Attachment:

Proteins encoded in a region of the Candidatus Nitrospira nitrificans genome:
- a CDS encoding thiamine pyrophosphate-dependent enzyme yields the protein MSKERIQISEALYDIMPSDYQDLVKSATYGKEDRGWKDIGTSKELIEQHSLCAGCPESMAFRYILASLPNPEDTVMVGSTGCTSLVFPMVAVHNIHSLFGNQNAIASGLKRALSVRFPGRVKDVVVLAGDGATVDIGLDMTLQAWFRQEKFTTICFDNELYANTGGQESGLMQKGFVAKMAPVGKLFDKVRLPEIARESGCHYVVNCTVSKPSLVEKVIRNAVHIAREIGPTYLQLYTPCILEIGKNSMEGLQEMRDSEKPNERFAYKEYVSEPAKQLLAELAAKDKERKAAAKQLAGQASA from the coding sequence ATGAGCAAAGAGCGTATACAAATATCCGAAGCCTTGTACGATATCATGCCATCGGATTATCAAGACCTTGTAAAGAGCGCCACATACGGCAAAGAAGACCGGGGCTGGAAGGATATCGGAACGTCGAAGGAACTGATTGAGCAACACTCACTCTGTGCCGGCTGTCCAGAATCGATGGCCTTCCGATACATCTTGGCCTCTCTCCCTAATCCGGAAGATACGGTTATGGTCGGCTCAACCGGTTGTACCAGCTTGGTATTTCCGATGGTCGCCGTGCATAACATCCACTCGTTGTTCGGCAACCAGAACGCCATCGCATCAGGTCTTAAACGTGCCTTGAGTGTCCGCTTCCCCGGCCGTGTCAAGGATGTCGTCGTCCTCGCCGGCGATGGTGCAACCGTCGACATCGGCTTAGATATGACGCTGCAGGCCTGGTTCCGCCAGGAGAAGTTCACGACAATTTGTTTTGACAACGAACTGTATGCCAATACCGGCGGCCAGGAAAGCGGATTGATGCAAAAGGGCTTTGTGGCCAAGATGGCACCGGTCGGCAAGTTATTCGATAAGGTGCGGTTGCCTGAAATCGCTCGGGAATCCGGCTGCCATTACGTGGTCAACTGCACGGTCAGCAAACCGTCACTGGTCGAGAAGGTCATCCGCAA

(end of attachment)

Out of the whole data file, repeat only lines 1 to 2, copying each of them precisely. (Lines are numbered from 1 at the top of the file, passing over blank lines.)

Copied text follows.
Proteins encoded in a region of the Candidatus Nitrospira nitrificans genome:
- a CDS encoding thiamine pyrophosphate-dependent enzyme yields the protein MSKERIQISEALYDIMPSDYQDLVKSATYGKEDRGWKDIGTSKELIEQHSLCAGCPESMAFRYILASLPNPEDTVMVGSTGCTSLVFPMVAVHNIHSLFGNQNAIASGLKRALSVRFPGRVKDVVVLAGDGATVDIGLDMTLQAWFRQEKFTTICFDNELYANTGGQESGLMQKGFVAKMAPVGKLFDKVRLPEIARESGCHYVVNCTVSKPSLVEKVIRNAVHIAREIGPTYLQLYTPCILEIGKNSMEGLQEMRDSEKPNERFAYKEYVSEPAKQLLAELAAKDKERKAAAKQLAGQASA from the coding sequence ATGAGCAAAGAGCGTATACAAATATCCGAAGCCTTGTACGATATCATGCCATCGGATTATCAAGACCTTGTAAAGAGCGCCACATACGGCAAAGAAGACCGGGGCTGGAAGGATATCGGAACGTCGAAGGAACTGATTGAGCAACACTCACTCTGTGCCGGCTGTCCAGAATCGATGGCCTTCCGATACATCTTGGCCTCTCTCCCTAATCCGGAAGATACGGTTATGGTCGGCTCAACCGGTTGTACCAGCTTGGTATTTCCGATGGTCGCCGTGCATAACATCCACTCGTTGTTCGGCAACCAGAACGCCATCGCATCAGGTCTTAAACGTGCCTTGAGTGTCCGCTTCCCCGGCCGTGTCAAGGATGTCGTCGTCCTCGCCGGCGATGGTGCAACCGTCGACATCGGCTTAGATATGACGCTGCAGGCCTGGTTCCGCCAGGAGAAGTTCACGACAATTTGTTTTGACAACGAACTGTATGCCAATACCGGCGGCCAGGAAAGCGGATTGATGCAAAAGGGCTTTGTGGCCAAGATGGCACCGGTCGGCAAGTTATTCGATAAGGTGCGGTTGCCTGAAATCGCTCGGGAATCCGGCTGCCATTACGTGGTCAACTGCACGGTCAGCAAACCGTCACTGGTCGAGAAGGTCATCCGCAA